Featured Post

Travelin' Through: Broken Toys @CervantesTheatr

Things are a bit different at the Cervantes Theatre when you see Broken Toys. You enter through the upstairs dressing rooms and go down to the theatre. It is a circuitous route, much like the story of Marion. You end up in the same place but have taken a different journey. And like what the old prostitute said. It's not the work but the stairs. And there before you is the theatre, but not entirely as I recall it. It feels like an intimate cabaret venue with tables and a shiny stage. And there we are introduced to Marion. Marion grew up in a small town during the Franco regime. A place where looking a bit different could make you the subject of gossip and a threat to your life. And despite being assigned male at birth and the attempts of family and father figures, she was an outsider in her town.  And so Marion sets off on a journey to the city. And in the shadows, she finds a place to hide. But with guidance from drag performer Dorian Delacroix begins to find her voice. Her journe

Trauma and light: The Braille Legacy @CharingCrossThr

I suspect the inspiration for the musical the Braille Legacy currently playing at Charing Cross Theatre is to explore a young man's determination to read and learn.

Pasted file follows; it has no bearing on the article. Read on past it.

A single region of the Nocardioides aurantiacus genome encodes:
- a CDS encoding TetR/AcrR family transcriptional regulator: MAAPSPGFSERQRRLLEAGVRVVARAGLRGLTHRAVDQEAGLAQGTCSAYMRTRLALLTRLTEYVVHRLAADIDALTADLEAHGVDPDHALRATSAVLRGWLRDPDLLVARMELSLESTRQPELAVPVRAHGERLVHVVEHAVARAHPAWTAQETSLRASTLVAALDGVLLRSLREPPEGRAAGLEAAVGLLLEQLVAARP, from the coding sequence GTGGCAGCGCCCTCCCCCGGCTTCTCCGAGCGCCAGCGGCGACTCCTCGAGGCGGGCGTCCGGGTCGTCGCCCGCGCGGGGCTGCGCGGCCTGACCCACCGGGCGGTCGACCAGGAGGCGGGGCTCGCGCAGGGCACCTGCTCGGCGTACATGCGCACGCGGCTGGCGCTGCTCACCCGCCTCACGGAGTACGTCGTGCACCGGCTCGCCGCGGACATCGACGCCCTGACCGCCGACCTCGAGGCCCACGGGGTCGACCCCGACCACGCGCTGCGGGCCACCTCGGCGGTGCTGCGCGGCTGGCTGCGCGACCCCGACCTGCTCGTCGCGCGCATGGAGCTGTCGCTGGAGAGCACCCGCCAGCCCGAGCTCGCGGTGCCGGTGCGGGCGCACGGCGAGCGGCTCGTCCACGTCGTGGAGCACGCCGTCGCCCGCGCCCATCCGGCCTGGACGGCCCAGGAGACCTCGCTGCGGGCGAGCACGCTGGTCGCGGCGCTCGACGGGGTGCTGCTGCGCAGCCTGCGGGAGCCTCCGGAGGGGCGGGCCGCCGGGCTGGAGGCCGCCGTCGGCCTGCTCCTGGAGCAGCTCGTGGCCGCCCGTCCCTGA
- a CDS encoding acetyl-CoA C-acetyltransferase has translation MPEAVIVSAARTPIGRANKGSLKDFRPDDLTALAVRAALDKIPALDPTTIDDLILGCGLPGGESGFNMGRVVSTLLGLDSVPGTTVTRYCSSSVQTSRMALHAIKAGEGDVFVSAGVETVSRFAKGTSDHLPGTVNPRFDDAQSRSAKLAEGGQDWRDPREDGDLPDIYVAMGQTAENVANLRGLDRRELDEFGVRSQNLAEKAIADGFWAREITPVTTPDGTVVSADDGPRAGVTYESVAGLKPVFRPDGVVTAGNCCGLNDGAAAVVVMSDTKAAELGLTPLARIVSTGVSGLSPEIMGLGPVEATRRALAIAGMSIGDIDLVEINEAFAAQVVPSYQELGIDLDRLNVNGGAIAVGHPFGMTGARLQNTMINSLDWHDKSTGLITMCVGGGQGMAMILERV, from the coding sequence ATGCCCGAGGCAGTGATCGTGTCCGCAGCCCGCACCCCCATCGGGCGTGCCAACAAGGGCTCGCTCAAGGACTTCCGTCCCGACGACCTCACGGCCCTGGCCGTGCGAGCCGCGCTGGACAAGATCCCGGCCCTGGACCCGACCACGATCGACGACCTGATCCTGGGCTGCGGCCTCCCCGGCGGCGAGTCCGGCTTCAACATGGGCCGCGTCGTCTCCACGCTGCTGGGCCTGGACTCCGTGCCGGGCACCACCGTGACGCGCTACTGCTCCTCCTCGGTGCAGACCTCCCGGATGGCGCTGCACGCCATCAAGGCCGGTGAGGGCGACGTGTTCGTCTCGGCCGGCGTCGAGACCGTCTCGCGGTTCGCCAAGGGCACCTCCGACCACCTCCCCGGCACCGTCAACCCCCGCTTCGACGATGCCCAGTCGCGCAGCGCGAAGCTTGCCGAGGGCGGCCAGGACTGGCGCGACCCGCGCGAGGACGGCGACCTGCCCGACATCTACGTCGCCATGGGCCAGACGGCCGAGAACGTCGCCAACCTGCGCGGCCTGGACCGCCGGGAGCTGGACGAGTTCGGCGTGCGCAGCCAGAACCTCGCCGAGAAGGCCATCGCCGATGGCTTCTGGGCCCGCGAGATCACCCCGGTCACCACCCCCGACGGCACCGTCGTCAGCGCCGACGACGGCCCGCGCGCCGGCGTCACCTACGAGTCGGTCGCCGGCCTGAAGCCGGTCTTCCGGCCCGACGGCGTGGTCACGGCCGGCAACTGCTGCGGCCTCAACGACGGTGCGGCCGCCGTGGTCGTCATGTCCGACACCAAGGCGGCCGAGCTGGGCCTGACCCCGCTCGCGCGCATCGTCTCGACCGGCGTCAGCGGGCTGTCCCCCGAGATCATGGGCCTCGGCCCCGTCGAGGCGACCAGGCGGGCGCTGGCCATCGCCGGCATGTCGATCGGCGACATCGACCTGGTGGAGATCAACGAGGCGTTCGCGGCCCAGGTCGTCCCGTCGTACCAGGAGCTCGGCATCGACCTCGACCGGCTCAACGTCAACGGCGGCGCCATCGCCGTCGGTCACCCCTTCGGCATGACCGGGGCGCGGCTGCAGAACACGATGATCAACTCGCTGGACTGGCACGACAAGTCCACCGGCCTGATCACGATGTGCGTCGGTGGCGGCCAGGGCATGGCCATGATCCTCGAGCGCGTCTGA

But instead we get a lot of political intrigue and some unintentionally hilarious musical moments as children disappear after medical experiments go wrong. All set to music.

This is a new musical by Sébastien Lancrenon and Jean-Baptiste Saudray and translated by Ranjit Bolt. It's lush and listenable, but curiously lacking in any emotion or point.

Which is odd since it is a fascinating story set in Paris between 1824 and 1852. It was a military code called night writing developed by a Captain in the French Army that by chance found its way to the Royal Institution for Blind Youth in Paris. Louis Braille who was studying there at the time found a way to improve on it so it would be easier to read. And he did this at the age of fifteen. This alone you would think would be enough material for a musical.

But much of the plot is about Braille's teacher, the evil Monsieur Dufau (Ashley Stillburn). He believes that until there's a cure for blindness the best the children can hope for is to learn how to weave a basket. And suffer the occasional medical experiment.

The piece works best exploring Braille's determination to read and learn in a world where blindness meant to be cast aside.  Making his professional debut as the young Braille, Jack Wolfe conveys the sense of determined and intelligent young man.

The rest of the cast also look and sound great in their black and white costuming. And there is a lot of style in this production with its white lighting piercing the darkness and a double-decker revolve.

But ultimately it feels like a lost opportunity to describe the legacy of Braille and the challenges he overcame. Directed by Thom Southerland is at Charing Cross Theatre until 24 June.


Photos by Scott Rylander

Popular posts from this blog

Opera and full frontal nudity: Rigoletto

Fantasies: Afterglow @Swkplay

Ramin Karimloo: the unstoppable beast